The National Commission on Fiscal Responsibility and Reform was created by Executive Order in mid-February. Its mandate is to provide recommendations to the President to put the budget into primary balance, meaning that the federal government will pay for all of its programmatic obligations. That would result in deficits roughly in the range of 3 percent of GDP in 2015, which is approximately the point at which debt would not increase relative to the size of the economy. In addition, the Commission is tasked with making recommendations to the President to meaningfully improve the long-term fiscal outlook. This will cover the growth of entitlement spending and the projected long-term gap between the federal government’s revenue and expenditures.

The Commission’s goals are ones on which we can all agree. They are not Republican or Democratic objectives. The solvency of our federal government is a matter of such importance that it transcends political parties. Thus, it is appropriate that the National Commission on Fiscal Responsibility and Reform is co-chaired by a Republican and a Democrat.

In addition to the co-chairs, the Commission consists of sixteen other members: four appointed by the President and twelve appointed by Congressional leaders (three by the Republican and Democratic leaders of each chamber). The Commission’s recommendations must be made to the President by December 1, 2010 and will require approval by fourteen of its eighteen members, thus guaranteeing that all recommendations are the result of bipartisan consensus.

We would like to invite you to the first meeting of the National Commission on Fiscal Responsibility and Reform, to be held from 10:00 a.m. to 1:00 p.m. on April 27th in Washington, DC. We seriously urge your attendance. We will be in contact with your offices with further details.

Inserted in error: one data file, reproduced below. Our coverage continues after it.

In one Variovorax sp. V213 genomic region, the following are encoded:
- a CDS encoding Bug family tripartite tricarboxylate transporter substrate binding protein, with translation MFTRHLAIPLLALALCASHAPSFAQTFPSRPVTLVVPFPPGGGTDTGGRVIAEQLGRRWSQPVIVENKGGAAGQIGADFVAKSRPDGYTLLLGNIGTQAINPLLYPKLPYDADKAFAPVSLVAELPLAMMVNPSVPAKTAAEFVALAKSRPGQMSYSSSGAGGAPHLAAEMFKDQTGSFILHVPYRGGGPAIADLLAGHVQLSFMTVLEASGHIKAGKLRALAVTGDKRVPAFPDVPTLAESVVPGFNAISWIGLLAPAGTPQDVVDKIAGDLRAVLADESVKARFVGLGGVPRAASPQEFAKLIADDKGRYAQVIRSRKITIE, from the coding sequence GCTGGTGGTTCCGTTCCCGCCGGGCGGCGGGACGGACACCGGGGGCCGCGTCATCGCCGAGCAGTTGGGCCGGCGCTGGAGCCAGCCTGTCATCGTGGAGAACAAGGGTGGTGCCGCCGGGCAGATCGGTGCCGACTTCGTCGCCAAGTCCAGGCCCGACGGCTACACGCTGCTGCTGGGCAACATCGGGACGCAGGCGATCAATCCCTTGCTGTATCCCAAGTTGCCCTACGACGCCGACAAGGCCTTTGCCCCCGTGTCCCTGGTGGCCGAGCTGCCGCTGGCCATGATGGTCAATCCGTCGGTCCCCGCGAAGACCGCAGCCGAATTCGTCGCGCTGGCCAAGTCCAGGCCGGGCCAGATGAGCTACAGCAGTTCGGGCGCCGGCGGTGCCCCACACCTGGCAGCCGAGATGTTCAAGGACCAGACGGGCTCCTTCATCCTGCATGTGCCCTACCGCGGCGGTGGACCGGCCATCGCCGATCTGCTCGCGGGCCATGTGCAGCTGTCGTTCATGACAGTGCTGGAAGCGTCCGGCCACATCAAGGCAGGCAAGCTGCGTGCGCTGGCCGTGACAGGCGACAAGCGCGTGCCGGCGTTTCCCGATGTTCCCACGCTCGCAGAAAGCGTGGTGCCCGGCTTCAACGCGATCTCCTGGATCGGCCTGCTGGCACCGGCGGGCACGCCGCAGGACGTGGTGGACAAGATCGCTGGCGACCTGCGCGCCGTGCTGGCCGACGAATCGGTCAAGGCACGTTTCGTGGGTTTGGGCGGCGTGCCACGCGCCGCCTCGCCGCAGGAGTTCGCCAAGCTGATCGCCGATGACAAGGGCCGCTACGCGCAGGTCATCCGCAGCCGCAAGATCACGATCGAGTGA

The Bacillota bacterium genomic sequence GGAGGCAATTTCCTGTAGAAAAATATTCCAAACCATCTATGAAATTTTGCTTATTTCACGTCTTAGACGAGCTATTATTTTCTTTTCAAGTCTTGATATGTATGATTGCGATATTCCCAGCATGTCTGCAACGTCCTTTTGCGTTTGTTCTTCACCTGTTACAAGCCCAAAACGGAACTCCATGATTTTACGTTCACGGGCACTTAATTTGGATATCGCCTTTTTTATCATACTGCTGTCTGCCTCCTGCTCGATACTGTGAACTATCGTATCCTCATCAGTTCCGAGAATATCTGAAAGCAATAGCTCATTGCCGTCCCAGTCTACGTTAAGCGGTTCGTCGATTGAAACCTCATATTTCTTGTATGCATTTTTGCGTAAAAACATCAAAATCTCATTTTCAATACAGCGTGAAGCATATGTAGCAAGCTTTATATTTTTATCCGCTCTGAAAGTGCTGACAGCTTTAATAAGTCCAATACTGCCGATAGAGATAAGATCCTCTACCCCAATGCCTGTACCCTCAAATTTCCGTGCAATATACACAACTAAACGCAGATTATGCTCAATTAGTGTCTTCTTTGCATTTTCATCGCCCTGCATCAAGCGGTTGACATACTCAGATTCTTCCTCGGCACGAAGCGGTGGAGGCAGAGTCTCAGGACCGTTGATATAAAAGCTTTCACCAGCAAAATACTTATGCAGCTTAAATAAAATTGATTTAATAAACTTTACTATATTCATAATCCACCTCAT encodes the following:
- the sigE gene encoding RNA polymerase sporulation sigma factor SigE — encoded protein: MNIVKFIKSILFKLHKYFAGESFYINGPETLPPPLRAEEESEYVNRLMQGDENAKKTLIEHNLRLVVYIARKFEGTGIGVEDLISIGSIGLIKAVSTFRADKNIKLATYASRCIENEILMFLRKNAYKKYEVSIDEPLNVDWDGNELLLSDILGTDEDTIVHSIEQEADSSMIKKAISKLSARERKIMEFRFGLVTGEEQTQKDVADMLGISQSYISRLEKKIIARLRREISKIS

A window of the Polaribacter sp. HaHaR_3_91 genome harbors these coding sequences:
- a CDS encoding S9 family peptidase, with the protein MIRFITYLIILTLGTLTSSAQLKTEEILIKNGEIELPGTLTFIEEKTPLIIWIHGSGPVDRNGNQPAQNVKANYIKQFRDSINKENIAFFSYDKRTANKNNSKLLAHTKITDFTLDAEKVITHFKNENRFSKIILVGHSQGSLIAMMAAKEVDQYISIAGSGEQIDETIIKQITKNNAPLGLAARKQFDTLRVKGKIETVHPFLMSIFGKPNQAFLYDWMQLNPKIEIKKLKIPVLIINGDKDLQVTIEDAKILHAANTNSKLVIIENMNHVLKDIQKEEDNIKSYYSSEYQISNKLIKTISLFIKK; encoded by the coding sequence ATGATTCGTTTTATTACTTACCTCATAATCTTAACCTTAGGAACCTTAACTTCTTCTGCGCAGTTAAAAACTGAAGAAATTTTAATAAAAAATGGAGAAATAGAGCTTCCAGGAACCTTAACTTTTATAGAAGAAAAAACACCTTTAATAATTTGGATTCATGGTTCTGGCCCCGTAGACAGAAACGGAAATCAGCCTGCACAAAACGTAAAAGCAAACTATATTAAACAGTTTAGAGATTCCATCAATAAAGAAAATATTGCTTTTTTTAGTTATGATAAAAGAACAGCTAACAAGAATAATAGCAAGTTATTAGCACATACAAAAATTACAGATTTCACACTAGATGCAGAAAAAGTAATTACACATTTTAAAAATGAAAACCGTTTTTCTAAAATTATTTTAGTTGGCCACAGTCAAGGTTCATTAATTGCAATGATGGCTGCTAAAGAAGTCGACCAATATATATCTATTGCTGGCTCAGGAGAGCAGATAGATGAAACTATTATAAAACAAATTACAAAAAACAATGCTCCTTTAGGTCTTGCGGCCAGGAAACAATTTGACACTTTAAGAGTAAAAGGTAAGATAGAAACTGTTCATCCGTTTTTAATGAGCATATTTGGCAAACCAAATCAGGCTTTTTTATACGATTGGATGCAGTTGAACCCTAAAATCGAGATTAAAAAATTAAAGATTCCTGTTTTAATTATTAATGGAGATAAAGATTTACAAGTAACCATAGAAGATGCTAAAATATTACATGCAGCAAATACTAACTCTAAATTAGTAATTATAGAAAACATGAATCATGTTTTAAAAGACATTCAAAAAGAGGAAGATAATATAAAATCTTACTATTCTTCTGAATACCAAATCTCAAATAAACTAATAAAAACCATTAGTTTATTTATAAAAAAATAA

Together, this Commission will look to the needs of the next generation, not the next election. The country can no longer defer the task of restoring fiscal responsibility. We look forward to beginning this difficult – but profoundly important – work with you.

Sincerely and with best personal regards,
Erskine Bowles and Alan Simpson
Co-Chairs

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  • sunnyr

    VAT coming soon. Obummer and company to blame it all on the Commission. These corrupt dirtbags are not about to take the rap for devastating our economy through their blatant incompetence.

  • BeenLiedToByMyLender

    Get ready for the Value Added Tax(VAT) on consumption. It’s the European solution to massive entitlement spending and since this President is modeling the USA after the EU, you can bet on a VAT.

    • oeno

      Actually we are the only industrialized nation on the planet that does not have a VAT at the moment. That would be years in the making anyway, despite the fact that states without sales tax already do it and hide it from the consumer.

      The big boys are the non-discretionary parts of the budget: Medicare, Medicaid, and Social Security.

      We’ve already seen a Medicare tax on non-labor income with the passage of the health care bill. The rest will probably be a raising of the retirement age and Medicare eligibility and raising of both ceilings (both are now at $106K so I’m assuming at least a few percentage points on both of them).